Julie Lynn: Definitely. Geoff and I first started sporadically playing music together almost 20 years ago, sitting around playing guitar after he gave me my first guitar as trade payment for doing artwork for an album. It was droney and cool and mostly in open tunings. Since we were just improvising, I guess you could say that from the beginning our musical relationship was in creating songs together. We had a long hiatus from any such jamming while I had children and we both went about our lives, but when we returned to playing together a little over ten years ago it came together pretty naturally. I learned the bass so that we could work on some of his guitar-based songs, and those became Hopeless but Otherwise. I can’t see from the outside, of course, but for me there is something very unique in how our guitar and bass parts work together. As things unfolded, whether a song started with a guitar riff or a bass riff, with a little work and experimentation, I think we have always been able to find something that complemented while having some interesting tension. We were a couple too by that point, and that is probably similar to our own personal chemistry!
Musically, do you feel Berths is a more honed and well executed album than How To Keep Falling Off Mountains?
Julie Lynn: I think so. We spent more time on it, and it was very important to us that we loved every second of it. We always feel that way, but spending a full handful of years making the record ensured that no parts were able to stick around just because we became attached to them in the moment. They had to stand the test of time. Mountain was also written and recorded mostly while Geoff was living in Brooklyn and I was living in SF. Our work together was a little more disjointed, and that may reflect in the music. Berths is very steady collaboration between us throughout despite breaks we needed to take for our personal lives.
The vibe running through Berths is so relaxed and chilled at times, is this a reflection of the recording process?
Julie Lynn: Yes! We decided to take a very different approach to recording Berths than we had past albums. It was a conscious choice. In the past our albums were largely recorded piece-meal. We would record together to get the drums, but most of the bass, guitar, keys, and, of course, vocals were overdubbed, which meant Geoff had to spend a great deal of time editing. There were always some guitar or bass tracks from basics sessions that were kept, and that was always exciting for us. And with some songs, such as “Slowboat” on the Hopeless EP, we ended up using our drums/bass/guitar from the basics session as the foundation, relatively unedited. We loved the energy and organic feel of those bits and pieces that were recorded in this more ‘live’ fashion, and also liked the idea of getting away from the reliance and tedious work of the editing table and focusing on the energy of playing together during a recording session. So, we decided with Berths, to try to record many of the songs ‘live,’ without a click. Not having a click allows the music to ebb and flow in pace, which makes editing challenging but dynamics great! Christy is a fabulous drummer, and is able to bring such a chill, full, alive vibe to her drumming. When we flew her in to record the B-side of the album, we laid down the basic drums, bass, and guitar for all three songs in the space of a few hours. I think there was only 1 and half takes for “Asunder”, and we had not ever played these songs together! I think this quick recording process and knowing it was all about the vibe of our playing together translates into a different feel in the album.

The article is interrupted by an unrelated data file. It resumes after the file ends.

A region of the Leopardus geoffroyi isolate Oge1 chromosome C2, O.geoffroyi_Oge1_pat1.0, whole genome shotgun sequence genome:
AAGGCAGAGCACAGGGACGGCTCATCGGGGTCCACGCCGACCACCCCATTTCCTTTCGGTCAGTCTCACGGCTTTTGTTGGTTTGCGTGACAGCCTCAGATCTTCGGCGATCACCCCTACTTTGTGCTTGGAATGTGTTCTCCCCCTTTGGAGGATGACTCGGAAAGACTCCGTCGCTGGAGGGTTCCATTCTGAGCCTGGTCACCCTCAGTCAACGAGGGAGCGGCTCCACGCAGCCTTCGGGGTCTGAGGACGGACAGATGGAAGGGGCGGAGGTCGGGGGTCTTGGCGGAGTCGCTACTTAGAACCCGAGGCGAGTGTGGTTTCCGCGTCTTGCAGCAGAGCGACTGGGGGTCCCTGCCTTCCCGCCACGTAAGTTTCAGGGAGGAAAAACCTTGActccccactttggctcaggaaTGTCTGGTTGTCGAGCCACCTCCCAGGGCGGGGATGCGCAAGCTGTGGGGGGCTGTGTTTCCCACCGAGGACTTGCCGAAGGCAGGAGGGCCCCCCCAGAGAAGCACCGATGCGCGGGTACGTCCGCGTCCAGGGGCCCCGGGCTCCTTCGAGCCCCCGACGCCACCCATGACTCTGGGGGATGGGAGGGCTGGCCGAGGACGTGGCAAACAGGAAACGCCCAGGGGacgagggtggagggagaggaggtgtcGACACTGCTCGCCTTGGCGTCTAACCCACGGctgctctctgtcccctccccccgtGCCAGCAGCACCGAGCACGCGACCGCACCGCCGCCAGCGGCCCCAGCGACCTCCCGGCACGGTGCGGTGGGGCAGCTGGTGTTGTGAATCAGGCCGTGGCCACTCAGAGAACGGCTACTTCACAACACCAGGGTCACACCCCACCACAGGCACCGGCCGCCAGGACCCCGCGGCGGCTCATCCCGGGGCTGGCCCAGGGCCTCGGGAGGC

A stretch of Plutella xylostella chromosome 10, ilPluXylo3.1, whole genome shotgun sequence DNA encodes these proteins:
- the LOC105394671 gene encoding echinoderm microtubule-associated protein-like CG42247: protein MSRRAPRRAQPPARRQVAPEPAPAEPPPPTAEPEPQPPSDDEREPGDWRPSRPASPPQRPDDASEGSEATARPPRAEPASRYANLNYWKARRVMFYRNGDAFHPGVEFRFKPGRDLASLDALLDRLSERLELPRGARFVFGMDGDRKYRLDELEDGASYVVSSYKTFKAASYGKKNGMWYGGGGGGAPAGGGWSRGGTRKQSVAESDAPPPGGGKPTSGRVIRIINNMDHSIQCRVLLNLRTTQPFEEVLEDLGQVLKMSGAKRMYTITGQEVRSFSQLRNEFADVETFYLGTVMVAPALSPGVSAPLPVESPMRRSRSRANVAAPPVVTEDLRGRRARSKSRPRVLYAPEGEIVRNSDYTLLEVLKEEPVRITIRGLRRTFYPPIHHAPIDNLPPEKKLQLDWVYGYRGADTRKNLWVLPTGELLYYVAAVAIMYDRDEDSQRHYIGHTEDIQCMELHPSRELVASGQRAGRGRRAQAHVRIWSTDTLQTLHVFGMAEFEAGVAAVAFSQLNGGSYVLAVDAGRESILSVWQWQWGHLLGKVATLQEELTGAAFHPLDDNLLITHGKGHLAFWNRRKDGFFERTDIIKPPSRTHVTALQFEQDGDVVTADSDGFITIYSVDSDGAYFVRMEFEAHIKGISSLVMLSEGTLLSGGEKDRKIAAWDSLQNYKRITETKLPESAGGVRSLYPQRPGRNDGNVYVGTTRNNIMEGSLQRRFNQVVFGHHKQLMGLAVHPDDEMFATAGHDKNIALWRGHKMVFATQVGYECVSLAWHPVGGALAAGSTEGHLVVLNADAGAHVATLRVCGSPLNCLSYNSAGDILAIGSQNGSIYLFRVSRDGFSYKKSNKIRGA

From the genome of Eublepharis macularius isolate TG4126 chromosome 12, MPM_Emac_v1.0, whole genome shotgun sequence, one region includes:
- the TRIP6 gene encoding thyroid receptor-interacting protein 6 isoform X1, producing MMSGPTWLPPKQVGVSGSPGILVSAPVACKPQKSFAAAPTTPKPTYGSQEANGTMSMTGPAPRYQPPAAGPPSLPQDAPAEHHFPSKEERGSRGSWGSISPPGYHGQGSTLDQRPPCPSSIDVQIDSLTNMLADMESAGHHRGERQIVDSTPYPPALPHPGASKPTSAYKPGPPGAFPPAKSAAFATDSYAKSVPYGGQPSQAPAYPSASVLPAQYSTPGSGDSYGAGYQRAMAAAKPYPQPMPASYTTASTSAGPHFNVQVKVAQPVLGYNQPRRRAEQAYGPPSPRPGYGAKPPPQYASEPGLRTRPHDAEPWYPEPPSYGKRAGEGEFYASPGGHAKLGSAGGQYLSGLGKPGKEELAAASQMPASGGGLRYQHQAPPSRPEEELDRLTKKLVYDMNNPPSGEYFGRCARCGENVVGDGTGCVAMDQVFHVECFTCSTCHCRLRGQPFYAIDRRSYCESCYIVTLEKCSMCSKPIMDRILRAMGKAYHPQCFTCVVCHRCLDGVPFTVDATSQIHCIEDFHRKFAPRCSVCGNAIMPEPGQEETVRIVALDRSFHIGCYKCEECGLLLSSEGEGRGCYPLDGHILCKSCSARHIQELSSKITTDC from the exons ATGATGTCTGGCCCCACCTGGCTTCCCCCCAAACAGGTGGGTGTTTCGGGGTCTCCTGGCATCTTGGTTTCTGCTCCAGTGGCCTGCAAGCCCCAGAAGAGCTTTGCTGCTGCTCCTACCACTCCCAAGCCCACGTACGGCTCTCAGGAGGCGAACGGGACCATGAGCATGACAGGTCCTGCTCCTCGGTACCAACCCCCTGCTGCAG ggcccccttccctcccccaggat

The gap between HTKFOM and Berths was substantial in five years, did it worry you that Slowness may have lost their original impact?
Julie Lynn: We knew that our long absence, especially at a time when music distribution and social media has been changing so rapidly, would mean that our momentum would be dampened in terms of followers. However, Slowness has always had a steady flow of new listeners (thank you!) that discover us somehow or other, so that part didn’t concern me too much. We care most about making the music, and hope very much that we can have people listen to it so that it is, in a sense, completed through being received by an audience. Creating songs we find beautiful and meaningful is our goal, so we don’t really worry about losing impact but, rather, look forward to finding out what our impact will be over time.